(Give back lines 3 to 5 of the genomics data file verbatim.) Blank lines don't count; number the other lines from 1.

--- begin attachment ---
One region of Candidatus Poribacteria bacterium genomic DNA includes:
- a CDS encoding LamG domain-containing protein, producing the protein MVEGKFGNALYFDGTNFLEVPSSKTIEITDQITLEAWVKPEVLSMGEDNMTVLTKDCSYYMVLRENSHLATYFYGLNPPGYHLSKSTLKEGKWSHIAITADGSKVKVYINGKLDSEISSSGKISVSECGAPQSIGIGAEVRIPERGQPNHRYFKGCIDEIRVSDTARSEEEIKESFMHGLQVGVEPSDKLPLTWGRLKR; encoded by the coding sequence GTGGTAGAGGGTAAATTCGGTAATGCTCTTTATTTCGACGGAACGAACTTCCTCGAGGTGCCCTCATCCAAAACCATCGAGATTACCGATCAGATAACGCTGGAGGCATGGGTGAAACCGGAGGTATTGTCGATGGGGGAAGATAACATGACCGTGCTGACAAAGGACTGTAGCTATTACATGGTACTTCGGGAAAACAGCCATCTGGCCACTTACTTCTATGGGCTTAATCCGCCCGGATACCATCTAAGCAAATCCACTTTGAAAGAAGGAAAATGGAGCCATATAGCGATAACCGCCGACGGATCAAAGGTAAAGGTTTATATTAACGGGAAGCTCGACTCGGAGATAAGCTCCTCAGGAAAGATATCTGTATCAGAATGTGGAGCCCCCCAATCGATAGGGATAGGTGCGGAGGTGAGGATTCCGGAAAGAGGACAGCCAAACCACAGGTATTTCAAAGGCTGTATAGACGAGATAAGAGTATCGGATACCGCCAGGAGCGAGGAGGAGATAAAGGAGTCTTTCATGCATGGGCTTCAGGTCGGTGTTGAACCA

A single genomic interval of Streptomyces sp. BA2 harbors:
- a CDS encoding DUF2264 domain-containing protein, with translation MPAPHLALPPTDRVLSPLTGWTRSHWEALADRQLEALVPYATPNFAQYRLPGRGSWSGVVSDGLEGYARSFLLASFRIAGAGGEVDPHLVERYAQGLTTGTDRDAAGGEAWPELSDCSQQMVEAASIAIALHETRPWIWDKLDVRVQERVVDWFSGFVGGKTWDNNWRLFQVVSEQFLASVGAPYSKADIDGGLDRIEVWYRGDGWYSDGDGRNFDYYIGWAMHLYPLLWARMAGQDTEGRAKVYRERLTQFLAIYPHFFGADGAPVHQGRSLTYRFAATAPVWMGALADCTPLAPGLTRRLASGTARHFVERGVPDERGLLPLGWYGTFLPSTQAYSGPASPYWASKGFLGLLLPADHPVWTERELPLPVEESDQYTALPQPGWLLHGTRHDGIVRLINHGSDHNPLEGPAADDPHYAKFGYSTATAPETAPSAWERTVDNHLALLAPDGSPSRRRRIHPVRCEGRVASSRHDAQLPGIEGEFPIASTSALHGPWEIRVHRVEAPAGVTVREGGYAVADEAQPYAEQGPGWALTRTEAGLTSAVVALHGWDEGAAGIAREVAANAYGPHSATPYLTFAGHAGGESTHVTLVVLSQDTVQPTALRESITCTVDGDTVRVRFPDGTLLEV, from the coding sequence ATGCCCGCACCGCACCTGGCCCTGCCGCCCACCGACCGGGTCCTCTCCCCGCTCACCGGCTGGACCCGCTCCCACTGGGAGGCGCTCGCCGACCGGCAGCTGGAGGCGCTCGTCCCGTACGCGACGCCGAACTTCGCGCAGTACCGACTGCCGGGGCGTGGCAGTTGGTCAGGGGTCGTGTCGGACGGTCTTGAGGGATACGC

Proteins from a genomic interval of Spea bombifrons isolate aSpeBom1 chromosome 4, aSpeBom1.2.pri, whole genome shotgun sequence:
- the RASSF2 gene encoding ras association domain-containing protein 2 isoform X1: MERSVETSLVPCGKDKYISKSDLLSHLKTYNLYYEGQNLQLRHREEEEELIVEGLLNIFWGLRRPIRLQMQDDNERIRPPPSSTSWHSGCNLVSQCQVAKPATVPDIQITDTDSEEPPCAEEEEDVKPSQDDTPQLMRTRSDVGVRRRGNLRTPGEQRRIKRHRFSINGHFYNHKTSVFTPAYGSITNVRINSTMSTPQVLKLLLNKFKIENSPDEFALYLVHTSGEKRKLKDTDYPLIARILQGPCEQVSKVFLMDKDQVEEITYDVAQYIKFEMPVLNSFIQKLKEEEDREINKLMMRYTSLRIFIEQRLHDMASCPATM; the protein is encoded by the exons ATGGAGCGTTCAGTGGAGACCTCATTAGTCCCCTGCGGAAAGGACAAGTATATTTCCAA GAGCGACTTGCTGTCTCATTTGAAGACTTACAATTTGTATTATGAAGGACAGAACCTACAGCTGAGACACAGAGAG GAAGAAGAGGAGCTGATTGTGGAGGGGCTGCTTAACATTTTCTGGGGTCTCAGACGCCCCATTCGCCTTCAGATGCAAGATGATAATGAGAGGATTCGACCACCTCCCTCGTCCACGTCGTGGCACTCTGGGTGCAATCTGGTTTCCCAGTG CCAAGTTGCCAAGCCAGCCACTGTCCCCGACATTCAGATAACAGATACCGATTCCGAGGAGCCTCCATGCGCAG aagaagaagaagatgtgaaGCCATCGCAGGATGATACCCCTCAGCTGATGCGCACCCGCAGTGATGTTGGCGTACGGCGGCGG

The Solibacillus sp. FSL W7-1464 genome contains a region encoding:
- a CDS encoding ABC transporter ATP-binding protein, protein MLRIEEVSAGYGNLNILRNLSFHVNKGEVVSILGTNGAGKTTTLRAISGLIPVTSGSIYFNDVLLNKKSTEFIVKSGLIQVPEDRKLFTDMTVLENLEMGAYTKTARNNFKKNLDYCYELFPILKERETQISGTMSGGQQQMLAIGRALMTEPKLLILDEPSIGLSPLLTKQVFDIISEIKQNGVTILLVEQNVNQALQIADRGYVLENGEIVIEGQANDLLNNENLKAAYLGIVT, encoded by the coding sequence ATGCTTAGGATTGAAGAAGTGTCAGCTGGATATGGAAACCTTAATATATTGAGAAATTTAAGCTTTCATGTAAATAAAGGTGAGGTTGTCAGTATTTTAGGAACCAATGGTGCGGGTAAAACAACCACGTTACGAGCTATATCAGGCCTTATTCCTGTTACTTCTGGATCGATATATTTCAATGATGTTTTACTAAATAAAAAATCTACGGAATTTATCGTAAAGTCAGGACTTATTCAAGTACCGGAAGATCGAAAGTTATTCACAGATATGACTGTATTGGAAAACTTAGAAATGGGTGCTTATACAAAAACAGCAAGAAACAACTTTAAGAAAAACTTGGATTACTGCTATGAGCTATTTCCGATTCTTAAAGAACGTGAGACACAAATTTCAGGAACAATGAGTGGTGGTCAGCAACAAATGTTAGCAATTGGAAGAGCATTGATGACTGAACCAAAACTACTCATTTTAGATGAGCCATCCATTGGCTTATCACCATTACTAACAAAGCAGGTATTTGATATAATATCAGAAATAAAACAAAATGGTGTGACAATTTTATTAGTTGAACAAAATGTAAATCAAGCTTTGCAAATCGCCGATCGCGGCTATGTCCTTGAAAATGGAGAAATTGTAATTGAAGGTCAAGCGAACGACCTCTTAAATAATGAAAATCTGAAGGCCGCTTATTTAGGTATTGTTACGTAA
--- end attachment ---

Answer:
A single genomic interval of Streptomyces sp. BA2 harbors:
- a CDS encoding DUF2264 domain-containing protein, with translation MPAPHLALPPTDRVLSPLTGWTRSHWEALADRQLEALVPYATPNFAQYRLPGRGSWSGVVSDGLEGYARSFLLASFRIAGAGGEVDPHLVERYAQGLTTGTDRDAAGGEAWPELSDCSQQMVEAASIAIALHETRPWIWDKLDVRVQERVVDWFSGFVGGKTWDNNWRLFQVVSEQFLASVGAPYSKADIDGGLDRIEVWYRGDGWYSDGDGRNFDYYIGWAMHLYPLLWARMAGQDTEGRAKVYRERLTQFLAIYPHFFGADGAPVHQGRSLTYRFAATAPVWMGALADCTPLAPGLTRRLASGTARHFVERGVPDERGLLPLGWYGTFLPSTQAYSGPASPYWASKGFLGLLLPADHPVWTERELPLPVEESDQYTALPQPGWLLHGTRHDGIVRLINHGSDHNPLEGPAADDPHYAKFGYSTATAPETAPSAWERTVDNHLALLAPDGSPSRRRRIHPVRCEGRVASSRHDAQLPGIEGEFPIASTSALHGPWEIRVHRVEAPAGVTVREGGYAVADEAQPYAEQGPGWALTRTEAGLTSAVVALHGWDEGAAGIAREVAANAYGPHSATPYLTFAGHAGGESTHVTLVVLSQDTVQPTALRESITCTVDGDTVRVRFPDGTLLEV, from the coding sequence ATGCCCGCACCGCACCTGGCCCTGCCGCCCACCGACCGGGTCCTCTCCCCGCTCACCGGCTGGACCCGCTCCCACTGGGAGGCGCTCGCCGACCGGCAGCTGGAGGCGCTCGTCCCGTACGCGACGCCGAACTTCGCGCAGTACCGACTGCCGGGGCGTGGCAGTTGGTCAGGGGTCGTGTCGGACGGTCTTGAGGGATACGC

Proteins from a genomic interval of Spea bombifrons isolate aSpeBom1 chromosome 4, aSpeBom1.2.pri, whole genome shotgun sequence: